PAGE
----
The Washington Times - August 17, 2011, 08:20AM

By now, most folks have seen the fine work of Yahoo’s Charles Robinson, a scorching look at accusations (and, more significantly, documentation) of massive rule-breaking at Miami over the last decade.

The potential long-term consequences mean prayer is probably Miami’s best strategy, especially since there are a limited number of sacrificial lambs to offer up. This isn’t North Carolina, where a renegade assistant coach, a head coach who claimed to know too little and an athletic director nearing the end of his career could all be nudged aside, politely or otherwise, as evidence the school took matters seriously.

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Miami’s athletic director, football coach and men’s basketball coach were all hired since December. This mess isn’t their fault.

The short-term issues, of course, include the potential for suspensions. A dozen current Hurricanes were named in the Yahoo report; a year ago, North Carolina held out anyone who it thought might be ineligible. If Miami does the same, the look of its opener against Maryland (and, of course, subsequent games) alters dramatically.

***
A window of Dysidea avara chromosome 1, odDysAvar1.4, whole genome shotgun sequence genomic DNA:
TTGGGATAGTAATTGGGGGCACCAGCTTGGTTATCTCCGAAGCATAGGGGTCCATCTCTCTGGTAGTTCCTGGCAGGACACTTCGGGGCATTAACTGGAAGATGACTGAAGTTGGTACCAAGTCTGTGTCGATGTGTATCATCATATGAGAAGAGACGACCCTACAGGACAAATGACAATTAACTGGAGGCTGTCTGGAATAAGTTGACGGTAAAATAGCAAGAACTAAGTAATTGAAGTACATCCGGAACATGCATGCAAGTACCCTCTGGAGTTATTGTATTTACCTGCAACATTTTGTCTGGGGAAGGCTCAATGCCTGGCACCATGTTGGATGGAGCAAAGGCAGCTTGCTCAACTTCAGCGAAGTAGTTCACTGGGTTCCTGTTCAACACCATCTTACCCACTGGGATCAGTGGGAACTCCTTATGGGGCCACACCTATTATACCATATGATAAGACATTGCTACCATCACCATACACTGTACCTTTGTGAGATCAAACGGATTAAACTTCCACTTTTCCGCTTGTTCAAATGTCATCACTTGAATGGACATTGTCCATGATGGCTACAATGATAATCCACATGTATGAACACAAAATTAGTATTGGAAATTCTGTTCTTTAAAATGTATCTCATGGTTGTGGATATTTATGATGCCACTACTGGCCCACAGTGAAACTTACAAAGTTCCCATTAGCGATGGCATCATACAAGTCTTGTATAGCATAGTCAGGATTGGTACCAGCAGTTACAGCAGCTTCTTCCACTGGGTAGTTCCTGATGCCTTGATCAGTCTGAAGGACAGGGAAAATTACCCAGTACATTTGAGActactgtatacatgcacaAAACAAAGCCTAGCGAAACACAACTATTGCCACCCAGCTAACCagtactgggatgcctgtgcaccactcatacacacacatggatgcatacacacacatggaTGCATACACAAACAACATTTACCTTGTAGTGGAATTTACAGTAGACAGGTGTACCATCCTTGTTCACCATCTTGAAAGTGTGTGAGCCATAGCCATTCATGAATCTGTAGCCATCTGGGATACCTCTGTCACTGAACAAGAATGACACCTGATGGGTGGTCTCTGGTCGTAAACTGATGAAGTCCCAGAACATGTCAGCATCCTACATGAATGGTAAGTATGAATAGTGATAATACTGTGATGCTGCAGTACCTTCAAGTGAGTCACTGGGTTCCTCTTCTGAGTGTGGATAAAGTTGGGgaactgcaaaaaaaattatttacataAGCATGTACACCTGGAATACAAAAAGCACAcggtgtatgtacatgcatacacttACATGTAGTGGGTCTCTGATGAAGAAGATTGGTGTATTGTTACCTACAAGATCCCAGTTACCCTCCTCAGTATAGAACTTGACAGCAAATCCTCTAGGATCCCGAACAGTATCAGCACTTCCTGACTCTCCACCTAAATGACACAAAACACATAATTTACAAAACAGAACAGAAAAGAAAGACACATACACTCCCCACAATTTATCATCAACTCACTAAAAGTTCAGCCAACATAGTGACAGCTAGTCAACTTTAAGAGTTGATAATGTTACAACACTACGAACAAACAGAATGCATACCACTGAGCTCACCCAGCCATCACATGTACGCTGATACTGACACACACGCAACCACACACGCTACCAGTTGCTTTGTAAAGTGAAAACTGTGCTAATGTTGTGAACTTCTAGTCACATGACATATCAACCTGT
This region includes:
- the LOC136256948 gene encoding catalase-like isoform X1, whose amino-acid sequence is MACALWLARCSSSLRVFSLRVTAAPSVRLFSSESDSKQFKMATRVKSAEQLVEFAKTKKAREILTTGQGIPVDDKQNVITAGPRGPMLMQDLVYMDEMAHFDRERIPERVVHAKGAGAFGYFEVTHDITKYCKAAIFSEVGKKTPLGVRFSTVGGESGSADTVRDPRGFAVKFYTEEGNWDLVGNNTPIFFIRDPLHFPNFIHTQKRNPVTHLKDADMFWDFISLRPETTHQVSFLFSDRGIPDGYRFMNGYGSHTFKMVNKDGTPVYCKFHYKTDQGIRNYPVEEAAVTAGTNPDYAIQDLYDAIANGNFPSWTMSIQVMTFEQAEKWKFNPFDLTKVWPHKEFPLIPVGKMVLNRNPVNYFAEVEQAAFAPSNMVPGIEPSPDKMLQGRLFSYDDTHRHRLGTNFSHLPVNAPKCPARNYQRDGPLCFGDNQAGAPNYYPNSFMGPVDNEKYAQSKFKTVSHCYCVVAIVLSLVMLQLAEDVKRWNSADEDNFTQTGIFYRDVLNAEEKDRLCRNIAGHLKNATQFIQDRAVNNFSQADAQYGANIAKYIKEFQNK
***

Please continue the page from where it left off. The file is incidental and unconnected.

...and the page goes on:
The accused group includes nine guys who left spring practice listed as starters (if quarterback Jacory Harris, who was listed as a co-starter with Stephen Morris, is included). That’s seven defensive starters, plus the the ACC’s most experienced (if interception-prone) quarterback and the team’s top returning receiver.

Of the eight players listed as defensive linemen, four were named by Yahoo.

Thus, Miami gets the double-whammy – the specter of the NCAA hammer falling eventually, and the possibility of a derailment of the current team as well. Massive suspensions (should they occur) can only favor a Maryland bunch that nearly beat the Hurricanes on the road last year – and would have if not for Leonard Hankerson’s impressive touchdown reception late in the fourth quarter.

One other thing: Maryland routinely struggles to fill Byrd Stadium, but the Labor Day opener against a marquee name figured to solve that problem. Likewise, the Terrapins’ press box rarely is brimming to capacity; chances are, Miami has ensured a crowded scene there as well come Sept. 5.

Patrick Stevens